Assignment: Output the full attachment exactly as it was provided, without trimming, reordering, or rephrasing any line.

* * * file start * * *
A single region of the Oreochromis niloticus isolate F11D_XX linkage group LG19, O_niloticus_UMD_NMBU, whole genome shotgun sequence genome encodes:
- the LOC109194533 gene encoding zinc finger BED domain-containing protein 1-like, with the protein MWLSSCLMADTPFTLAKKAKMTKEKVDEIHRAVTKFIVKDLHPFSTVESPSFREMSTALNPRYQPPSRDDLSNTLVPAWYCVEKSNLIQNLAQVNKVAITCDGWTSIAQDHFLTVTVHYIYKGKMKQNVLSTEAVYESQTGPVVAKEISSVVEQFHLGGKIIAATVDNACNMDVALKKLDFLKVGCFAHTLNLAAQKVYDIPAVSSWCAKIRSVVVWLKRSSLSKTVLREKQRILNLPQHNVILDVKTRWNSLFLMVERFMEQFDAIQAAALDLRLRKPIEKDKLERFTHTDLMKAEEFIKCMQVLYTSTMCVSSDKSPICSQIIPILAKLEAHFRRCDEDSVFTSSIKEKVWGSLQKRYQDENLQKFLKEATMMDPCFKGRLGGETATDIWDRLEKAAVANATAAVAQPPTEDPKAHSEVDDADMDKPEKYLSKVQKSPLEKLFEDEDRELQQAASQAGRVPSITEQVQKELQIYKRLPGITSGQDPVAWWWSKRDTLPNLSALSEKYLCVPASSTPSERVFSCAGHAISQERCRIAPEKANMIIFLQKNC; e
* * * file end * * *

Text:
A single region of the Oreochromis niloticus isolate F11D_XX linkage group LG19, O_niloticus_UMD_NMBU, whole genome shotgun sequence genome encodes:
- the LOC109194533 gene encoding zinc finger BED domain-containing protein 1-like, with the protein MWLSSCLMADTPFTLAKKAKMTKEKVDEIHRAVTKFIVKDLHPFSTVESPSFREMSTALNPRYQPPSRDDLSNTLVPAWYCVEKSNLIQNLAQVNKVAITCDGWTSIAQDHFLTVTVHYIYKGKMKQNVLSTEAVYESQTGPVVAKEISSVVEQFHLGGKIIAATVDNACNMDVALKKLDFLKVGCFAHTLNLAAQKVYDIPAVSSWCAKIRSVVVWLKRSSLSKTVLREKQRILNLPQHNVILDVKTRWNSLFLMVERFMEQFDAIQAAALDLRLRKPIEKDKLERFTHTDLMKAEEFIKCMQVLYTSTMCVSSDKSPICSQIIPILAKLEAHFRRCDEDSVFTSSIKEKVWGSLQKRYQDENLQKFLKEATMMDPCFKGRLGGETATDIWDRLEKAAVANATAAVAQPPTEDPKAHSEVDDADMDKPEKYLSKVQKSPLEKLFEDEDRELQQAASQAGRVPSITEQVQKELQIYKRLPGITSGQDPVAWWWSKRDTLPNLSALSEKYLCVPASSTPSERVFSCAGHAISQERCRIAPEKANMIIFLQKNC; e